Armouring is a process which is never truly finished, fighters are always changing a little bit here, altering a little bit there and because of this being able to armour is a supremely important skill. While a lot of armour can be bought ready made, there is plenty of options for home made variants. This category bleeds into leatherworking and metalworking a lot, but even if you are not a master craftsman you can still make very protective and efficient kit.
While armouring attempts to achieve a historical look, armourers in the SCA tend to use more modern methods / materials to achieve this end. For example it is very common to use aluminium to create low weight armour with the sheen and protection of metal.
More information on armouring can be found in the Armour archive.
Brewing is one of those arts that is much appreciated by the populous. Every June at the Great Northern War, the great brewers Master Drake Morgan and Duke Alric offer free alcohol that they have spent the year planning, and it is works like these that really shine in the barony.
Brewing within the society covers various different drinks, this includes but is not limited to beers, ales, gruit (herb beers), meads, ciders, wines (both grape and fruit), liqueurs, fortified wines, spirits (where that is legal) and medieval medicinal brews. These brews can be from anywhere around Eurasia, and from many different time periods.
For more information on brewing, you can visit the Lochac Brewers, Vintners and Imbibers Guild.
Calligraphy & Illumination
Calligraphy is a visual art that can be akin to writing. It is generally the design and creation of lettering with a broad tip instrument, dip pen or brush (among other possible writing instruments). Calligraphy often works hand in hand with illumination to create manuscripts with beautiful letterforms, borders and illustrations.
These creations are often made in order to celebrate and award those in the kingdom who particularly stand out, so any work used in this way will treasured for decades by the receiver.
For more information please visit the The Royal College and Confraternity of Scribes and Illuminators of the Kingdom of Lochac.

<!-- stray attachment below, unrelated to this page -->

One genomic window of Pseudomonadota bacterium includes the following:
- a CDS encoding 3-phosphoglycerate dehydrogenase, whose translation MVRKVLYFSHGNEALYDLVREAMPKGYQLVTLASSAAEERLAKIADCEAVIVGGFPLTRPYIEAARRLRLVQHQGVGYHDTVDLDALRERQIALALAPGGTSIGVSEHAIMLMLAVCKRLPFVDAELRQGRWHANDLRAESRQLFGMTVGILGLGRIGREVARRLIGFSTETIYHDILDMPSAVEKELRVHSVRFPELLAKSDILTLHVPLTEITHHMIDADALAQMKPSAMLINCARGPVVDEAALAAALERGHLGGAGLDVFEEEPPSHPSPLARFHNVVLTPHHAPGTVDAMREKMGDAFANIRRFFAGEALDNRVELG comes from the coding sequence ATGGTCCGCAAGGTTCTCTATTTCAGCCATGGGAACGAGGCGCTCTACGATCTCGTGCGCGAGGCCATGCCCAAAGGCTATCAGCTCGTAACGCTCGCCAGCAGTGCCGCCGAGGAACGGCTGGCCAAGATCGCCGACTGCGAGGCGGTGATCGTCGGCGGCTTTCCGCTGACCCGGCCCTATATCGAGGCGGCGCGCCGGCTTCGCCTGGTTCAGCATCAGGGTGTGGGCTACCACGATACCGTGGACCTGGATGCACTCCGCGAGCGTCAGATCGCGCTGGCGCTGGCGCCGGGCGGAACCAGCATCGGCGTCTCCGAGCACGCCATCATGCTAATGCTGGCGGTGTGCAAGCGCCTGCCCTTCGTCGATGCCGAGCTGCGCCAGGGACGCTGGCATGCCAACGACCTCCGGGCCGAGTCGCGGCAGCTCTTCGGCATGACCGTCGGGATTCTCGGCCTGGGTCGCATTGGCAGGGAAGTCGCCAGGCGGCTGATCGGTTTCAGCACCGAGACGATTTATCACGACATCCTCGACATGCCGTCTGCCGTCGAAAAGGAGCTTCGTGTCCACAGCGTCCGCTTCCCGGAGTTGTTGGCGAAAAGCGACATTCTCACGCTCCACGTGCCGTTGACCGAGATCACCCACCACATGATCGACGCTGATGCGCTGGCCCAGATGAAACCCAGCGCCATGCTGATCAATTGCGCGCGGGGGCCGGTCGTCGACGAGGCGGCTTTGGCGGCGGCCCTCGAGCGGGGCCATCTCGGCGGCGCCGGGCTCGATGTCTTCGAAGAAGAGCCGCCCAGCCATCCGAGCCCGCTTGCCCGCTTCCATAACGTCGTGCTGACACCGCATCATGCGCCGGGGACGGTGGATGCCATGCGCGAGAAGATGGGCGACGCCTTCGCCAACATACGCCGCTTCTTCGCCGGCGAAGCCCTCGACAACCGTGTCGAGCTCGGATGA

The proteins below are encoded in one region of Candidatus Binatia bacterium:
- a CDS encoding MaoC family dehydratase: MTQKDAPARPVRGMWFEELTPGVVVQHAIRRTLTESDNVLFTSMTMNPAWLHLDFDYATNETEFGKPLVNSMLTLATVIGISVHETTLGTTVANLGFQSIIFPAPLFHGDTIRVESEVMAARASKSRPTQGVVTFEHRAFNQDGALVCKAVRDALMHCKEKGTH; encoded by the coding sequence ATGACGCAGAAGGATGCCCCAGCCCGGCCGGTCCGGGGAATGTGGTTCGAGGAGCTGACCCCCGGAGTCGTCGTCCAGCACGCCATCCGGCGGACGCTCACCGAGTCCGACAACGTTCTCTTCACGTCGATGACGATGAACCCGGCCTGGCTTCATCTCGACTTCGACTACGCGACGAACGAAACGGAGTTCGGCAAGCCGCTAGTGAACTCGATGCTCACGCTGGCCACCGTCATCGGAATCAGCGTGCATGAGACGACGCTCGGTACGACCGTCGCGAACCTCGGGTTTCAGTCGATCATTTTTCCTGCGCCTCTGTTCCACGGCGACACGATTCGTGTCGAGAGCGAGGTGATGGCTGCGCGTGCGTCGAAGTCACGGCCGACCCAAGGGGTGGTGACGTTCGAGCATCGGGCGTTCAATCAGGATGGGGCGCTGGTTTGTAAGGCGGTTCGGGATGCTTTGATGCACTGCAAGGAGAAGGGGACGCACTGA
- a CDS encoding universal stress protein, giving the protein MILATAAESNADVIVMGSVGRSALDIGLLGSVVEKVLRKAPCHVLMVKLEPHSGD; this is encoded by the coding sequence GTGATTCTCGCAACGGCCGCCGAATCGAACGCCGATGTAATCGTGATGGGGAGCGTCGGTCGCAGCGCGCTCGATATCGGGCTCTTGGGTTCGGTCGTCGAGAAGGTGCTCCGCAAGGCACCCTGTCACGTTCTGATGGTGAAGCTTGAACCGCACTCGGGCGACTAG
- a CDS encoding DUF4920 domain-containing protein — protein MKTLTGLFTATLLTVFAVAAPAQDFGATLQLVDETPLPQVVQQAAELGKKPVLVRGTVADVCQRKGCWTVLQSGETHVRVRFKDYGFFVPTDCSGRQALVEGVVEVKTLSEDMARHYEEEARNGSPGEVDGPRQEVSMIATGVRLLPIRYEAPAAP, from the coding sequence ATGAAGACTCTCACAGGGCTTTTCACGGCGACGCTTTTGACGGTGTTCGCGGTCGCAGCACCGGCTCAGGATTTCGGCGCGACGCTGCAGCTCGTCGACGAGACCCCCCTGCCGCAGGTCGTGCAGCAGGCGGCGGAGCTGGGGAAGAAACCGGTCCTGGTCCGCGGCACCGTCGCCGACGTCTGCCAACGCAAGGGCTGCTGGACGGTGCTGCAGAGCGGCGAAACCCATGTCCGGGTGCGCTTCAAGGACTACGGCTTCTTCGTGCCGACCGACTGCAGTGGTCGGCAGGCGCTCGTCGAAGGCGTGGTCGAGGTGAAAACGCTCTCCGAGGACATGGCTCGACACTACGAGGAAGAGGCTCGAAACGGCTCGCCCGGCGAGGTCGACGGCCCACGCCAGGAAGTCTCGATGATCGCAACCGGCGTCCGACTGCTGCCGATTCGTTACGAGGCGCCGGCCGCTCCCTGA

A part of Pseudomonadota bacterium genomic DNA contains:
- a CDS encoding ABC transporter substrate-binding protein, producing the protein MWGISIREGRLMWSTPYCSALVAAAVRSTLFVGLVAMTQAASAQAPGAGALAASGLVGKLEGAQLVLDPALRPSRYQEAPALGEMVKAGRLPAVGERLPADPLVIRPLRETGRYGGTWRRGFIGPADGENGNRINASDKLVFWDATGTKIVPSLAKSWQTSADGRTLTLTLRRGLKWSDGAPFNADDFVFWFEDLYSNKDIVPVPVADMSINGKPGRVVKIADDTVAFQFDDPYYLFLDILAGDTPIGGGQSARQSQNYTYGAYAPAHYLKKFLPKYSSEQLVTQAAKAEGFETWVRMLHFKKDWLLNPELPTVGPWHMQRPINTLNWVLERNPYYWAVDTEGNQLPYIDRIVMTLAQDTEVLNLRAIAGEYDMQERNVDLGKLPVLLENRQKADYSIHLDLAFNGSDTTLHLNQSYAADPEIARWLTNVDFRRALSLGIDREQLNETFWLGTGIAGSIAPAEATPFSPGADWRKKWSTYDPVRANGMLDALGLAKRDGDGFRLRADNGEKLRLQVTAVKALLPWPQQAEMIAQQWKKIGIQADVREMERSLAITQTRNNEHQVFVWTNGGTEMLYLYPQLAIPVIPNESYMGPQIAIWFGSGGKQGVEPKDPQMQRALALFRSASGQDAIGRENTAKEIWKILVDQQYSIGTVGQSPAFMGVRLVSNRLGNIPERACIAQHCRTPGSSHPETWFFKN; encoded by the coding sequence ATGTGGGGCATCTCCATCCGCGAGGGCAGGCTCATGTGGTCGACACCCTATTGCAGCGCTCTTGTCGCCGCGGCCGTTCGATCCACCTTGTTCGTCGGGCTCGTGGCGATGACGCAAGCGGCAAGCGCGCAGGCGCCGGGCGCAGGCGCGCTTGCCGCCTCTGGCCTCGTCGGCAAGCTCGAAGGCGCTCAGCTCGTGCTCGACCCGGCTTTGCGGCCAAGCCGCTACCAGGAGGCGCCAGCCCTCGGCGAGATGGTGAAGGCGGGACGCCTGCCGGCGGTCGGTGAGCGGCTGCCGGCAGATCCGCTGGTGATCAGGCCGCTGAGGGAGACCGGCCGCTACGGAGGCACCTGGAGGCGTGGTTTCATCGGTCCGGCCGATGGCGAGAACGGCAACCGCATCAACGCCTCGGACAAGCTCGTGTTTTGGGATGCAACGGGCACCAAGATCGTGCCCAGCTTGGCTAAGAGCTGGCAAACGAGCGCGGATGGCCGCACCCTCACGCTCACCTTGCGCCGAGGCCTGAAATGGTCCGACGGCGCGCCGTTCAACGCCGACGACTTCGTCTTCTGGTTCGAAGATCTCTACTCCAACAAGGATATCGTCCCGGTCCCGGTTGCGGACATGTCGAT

While a lot of these arts and sciences are not required within the the society, the only rule for attending an event is that you wear and attempt at pre-17th century clothing. While this might seem daunting at first, every group has hospit garb available (loaner clothes) and there are many talented costumers who will take commissions, as well as various merchants. For those that decide to make their own garments though, there is a wealth of options.
Within the society choices for outfits are as wide and varied as possible. While some members wear simple tunics and pants other members deck themselves out in sixteen century Elizabethan fashion, and every step between is covered. Even if you are not experienced with sewing, most basic garments require little effort beyond using a sewing machine in a straight line.
Ever wonder how the Norman Conquerers fed their armies? What the Vikings cooked when on their raids? Who invented the meat pie … and why? Food history presents a fascinating buffet of popular lore and contradictory facts. Most foods were not invented; they evolved. Here in the SCA we make food history fun and, of course, tasty!
Many events have a feast in the evening. This is a grand meal – in fact, often several meals served one after another – with multiple courses. The epitome of a modern SCA feast is a collection of heavily researched medieval dishes, prepared by a large volunteer cooking staff, served in several courses, to a multitude of diners. At your first feast, we encourage you to try a little bit of everything! You won’t be familiar with all the foods there, but you’ll be surprised what you find to be a new favorite! Be forewarned, because many feasts have multiple courses, pace yourself! You never want to get to the end of a feast, see something amazing you want to eat, and have no more room for it!
For more information please visit the Lochac Cooks Guild.
There are many ways in which the historical art of heraldry plays a role in the Society. Heralds help participants research and construct medieval names from historical sources and design and display heraldic imagery known as devices (commonly called “coats of arms”) and badges.
At our events, heralds often serve as a “master of ceremonies” and can be found delivering announcements, introducing tournament combatants, reading proclamations and scrolls, and more.
For more information please visit the Lochac College of Heralds.
Leathercraft is a very common activity, both those projects that end up in completed pieces of armor and other more artistic endeavors such as leather costume components, pouches, and other accessories.
Metalwork and casting are also common crafting pursuits, from the platesmithing and mailsmithing that results in metal armor to beautifully cast jewelry and coins made of pewter and silver to ornate coronets and crowns worn by our nobility.
One of the images that comes to mind when we think about the Middle Ages is the image of a troubadour singing lively songs and telling thrilling tales of battles.
Performing arts in the society cover the promotion, encouragement, learning and performance of bardic, theatrical, instrumental and all other entertainment arts within an SCA context.
For more information please visit the The Performers and Entertainers Guild of Lochac.
Woodwork in the Society creates a multitude of useful and beautiful items, from simple and functional chairs and boxes to hand-tooled medallions and signs, to intricately fashioned thrones and even full castle facades and buildings.
For more information please visit the Lochac Woodworkers Guild.
For information on even more arts and sciences guilds in Lochac see the Guilds list.
Some text taken from the SCA Newcomers pages (welcome.sca.org). Photos from Constanzia M. de Zamora